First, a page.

• Are customers ready to advocate on our behalf? 
  • Are we able to talk about how much we’re investing in the market?  

All these things can help ensure you are focusing on markets where you have a stronger chance of both storytelling and business success. 

If you fail to think through how your brand assets and strategic story translates prior to launching into new markets, you run the risk of spawning confusion, offense or even legal challenges. 

Learn more about PAN Strategic Consulting Group.

There are plenty of examples out there serving as a reminder that globalizing a message isn’t always as easy as it seems.  

When Coca-Cola first looked to expand to Chinese markets in the 1920s, there was no Mandarin translation for the iconic name. In trying to create a phonetic approximation, the company inadvertently landed on a name that roughly translated to “Bite the Wax Tadpole.” 

Cultural reference points that might part of your strategic story should be considered too.  

When Pampers diapers were first launched in Japan, P&G’s marketers were baffled by uncharacteristically low sales. After researching the issue, they realized that the product packaging, which featured an image of a stork delivering a baby, was a problem. The reference was lost on Japanese parents, as the story is not part of Japanese culture — instead, children learn that giant floating peaches deliver babies.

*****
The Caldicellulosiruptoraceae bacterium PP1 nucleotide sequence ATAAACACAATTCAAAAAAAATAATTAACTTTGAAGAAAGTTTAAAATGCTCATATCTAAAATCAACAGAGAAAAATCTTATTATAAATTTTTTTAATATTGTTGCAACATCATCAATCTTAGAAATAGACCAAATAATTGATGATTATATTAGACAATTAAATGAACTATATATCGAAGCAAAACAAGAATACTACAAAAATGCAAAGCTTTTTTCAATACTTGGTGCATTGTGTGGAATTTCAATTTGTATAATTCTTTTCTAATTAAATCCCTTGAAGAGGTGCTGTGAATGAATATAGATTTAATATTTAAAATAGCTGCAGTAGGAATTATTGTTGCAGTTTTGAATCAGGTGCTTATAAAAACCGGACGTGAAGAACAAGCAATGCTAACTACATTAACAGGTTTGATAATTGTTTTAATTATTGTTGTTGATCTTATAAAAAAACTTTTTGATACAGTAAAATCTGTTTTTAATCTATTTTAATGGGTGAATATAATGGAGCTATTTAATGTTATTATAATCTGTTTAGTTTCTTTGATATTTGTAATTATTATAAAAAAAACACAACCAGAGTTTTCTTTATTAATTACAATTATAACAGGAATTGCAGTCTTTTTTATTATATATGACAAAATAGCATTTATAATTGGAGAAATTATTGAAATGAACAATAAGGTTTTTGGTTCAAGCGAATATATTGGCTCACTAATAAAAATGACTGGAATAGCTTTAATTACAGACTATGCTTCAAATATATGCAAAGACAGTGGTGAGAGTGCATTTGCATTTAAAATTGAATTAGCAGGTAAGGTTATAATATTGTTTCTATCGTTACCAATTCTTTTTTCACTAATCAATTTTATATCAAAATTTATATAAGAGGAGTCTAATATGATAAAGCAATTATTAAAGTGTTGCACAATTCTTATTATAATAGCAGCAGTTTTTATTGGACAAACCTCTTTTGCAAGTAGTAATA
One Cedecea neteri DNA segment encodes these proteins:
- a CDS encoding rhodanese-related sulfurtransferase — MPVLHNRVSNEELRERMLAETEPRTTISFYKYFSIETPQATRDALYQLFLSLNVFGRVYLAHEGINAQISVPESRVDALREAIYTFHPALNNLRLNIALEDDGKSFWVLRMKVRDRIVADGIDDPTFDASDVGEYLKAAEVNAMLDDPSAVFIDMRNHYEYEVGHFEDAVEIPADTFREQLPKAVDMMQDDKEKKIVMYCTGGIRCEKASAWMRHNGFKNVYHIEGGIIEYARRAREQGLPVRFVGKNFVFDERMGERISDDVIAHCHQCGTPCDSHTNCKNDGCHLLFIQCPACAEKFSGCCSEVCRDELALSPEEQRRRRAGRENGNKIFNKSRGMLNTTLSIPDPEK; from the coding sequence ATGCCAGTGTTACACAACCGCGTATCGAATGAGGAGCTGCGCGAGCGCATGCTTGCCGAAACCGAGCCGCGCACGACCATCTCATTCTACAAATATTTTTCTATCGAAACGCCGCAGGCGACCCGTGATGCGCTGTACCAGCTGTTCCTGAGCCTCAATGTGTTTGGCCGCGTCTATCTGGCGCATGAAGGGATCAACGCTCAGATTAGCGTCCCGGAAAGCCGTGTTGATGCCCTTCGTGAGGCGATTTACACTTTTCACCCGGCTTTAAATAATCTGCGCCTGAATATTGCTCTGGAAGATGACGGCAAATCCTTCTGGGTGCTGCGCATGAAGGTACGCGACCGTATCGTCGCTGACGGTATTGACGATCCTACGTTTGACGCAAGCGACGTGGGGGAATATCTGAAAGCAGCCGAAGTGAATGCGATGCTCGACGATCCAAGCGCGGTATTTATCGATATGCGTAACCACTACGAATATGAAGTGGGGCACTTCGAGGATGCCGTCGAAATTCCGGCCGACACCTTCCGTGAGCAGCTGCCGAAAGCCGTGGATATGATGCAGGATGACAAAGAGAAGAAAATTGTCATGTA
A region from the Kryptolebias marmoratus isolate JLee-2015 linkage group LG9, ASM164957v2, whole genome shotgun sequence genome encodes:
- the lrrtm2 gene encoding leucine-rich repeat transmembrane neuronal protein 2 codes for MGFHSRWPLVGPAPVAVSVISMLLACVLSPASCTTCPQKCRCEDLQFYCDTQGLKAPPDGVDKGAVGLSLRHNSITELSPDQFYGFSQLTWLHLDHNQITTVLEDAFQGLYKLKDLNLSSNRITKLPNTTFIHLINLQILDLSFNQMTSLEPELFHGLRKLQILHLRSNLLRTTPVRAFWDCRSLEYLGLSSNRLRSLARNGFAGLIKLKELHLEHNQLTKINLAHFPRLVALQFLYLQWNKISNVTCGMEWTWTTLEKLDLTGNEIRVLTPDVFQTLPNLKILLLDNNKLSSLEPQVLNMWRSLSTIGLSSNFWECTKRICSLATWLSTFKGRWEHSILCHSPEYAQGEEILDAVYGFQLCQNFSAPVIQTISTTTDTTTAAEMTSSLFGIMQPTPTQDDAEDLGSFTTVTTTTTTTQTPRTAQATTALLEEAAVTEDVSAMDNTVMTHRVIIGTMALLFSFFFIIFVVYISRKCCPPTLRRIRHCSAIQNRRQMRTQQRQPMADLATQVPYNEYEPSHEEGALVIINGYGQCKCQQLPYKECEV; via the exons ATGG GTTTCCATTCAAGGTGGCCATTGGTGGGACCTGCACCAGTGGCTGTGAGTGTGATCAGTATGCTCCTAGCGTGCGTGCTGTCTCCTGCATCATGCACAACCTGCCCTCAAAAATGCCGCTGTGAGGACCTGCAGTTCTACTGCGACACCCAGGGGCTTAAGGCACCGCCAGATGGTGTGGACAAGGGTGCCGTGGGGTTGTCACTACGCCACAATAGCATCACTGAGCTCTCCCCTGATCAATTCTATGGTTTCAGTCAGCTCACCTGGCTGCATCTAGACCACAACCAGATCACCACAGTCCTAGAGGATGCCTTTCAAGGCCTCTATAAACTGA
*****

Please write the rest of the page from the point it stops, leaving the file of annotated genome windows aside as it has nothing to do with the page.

There are intellectual property checks to be done too. Often brands that begin in just one country might only register names, trademarks and taglines in that market. International checks must be done to avoid embarrassments such as that experienced by the Tokyo Olympics organizers, who were forced to scrap their games logo after allegations of plagiarism 

A company’s vision or mission is an important part of a strategic story. But when you go global, you need to consider if it still resonates as well in all markets.  

For example, Google’s mission “to make the world’s information universally accessible and useful” may be a noble one in Silicon Valley, but is it as resonant in more authoritarian markets such as those in Russia or China? 

Whether it’s been a long time coming or seems possible overnight, when you’re ready to go global, you first need to stop, take stock and ensure your strategic story will resonate just as well in new markets as it did at home.